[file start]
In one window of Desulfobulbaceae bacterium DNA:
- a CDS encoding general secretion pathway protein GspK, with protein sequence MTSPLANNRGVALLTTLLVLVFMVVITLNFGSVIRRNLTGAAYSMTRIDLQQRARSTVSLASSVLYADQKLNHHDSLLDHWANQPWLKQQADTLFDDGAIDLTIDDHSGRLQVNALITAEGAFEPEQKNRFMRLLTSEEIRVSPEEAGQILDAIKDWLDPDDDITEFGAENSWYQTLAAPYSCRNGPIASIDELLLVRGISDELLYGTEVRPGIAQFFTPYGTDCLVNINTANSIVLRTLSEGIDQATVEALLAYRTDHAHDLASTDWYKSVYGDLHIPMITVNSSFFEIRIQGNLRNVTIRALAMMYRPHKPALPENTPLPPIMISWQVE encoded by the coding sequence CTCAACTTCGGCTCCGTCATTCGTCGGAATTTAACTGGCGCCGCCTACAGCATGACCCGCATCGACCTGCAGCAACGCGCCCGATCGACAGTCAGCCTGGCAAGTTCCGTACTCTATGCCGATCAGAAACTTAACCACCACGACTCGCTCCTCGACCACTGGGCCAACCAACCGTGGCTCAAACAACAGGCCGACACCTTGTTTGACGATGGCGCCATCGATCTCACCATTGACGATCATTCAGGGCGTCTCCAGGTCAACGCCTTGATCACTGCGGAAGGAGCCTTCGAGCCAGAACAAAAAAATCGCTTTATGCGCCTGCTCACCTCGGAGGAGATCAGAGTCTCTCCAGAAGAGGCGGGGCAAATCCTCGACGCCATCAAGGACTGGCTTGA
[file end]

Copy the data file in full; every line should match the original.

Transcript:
In one window of Desulfobulbaceae bacterium DNA:
- a CDS encoding general secretion pathway protein GspK, with protein sequence MTSPLANNRGVALLTTLLVLVFMVVITLNFGSVIRRNLTGAAYSMTRIDLQQRARSTVSLASSVLYADQKLNHHDSLLDHWANQPWLKQQADTLFDDGAIDLTIDDHSGRLQVNALITAEGAFEPEQKNRFMRLLTSEEIRVSPEEAGQILDAIKDWLDPDDDITEFGAENSWYQTLAAPYSCRNGPIASIDELLLVRGISDELLYGTEVRPGIAQFFTPYGTDCLVNINTANSIVLRTLSEGIDQATVEALLAYRTDHAHDLASTDWYKSVYGDLHIPMITVNSSFFEIRIQGNLRNVTIRALAMMYRPHKPALPENTPLPPIMISWQVE encoded by the coding sequence CTCAACTTCGGCTCCGTCATTCGTCGGAATTTAACTGGCGCCGCCTACAGCATGACCCGCATCGACCTGCAGCAACGCGCCCGATCGACAGTCAGCCTGGCAAGTTCCGTACTCTATGCCGATCAGAAACTTAACCACCACGACTCGCTCCTCGACCACTGGGCCAACCAACCGTGGCTCAAACAACAGGCCGACACCTTGTTTGACGATGGCGCCATCGATCTCACCATTGACGATCATTCAGGGCGTCTCCAGGTCAACGCCTTGATCACTGCGGAAGGAGCCTTCGAGCCAGAACAAAAAAATCGCTTTATGCGCCTGCTCACCTCGGAGGAGATCAGAGTCTCTCCAGAAGAGGCGGGGCAAATCCTCGACGCCATCAAGGACTGGCTTGA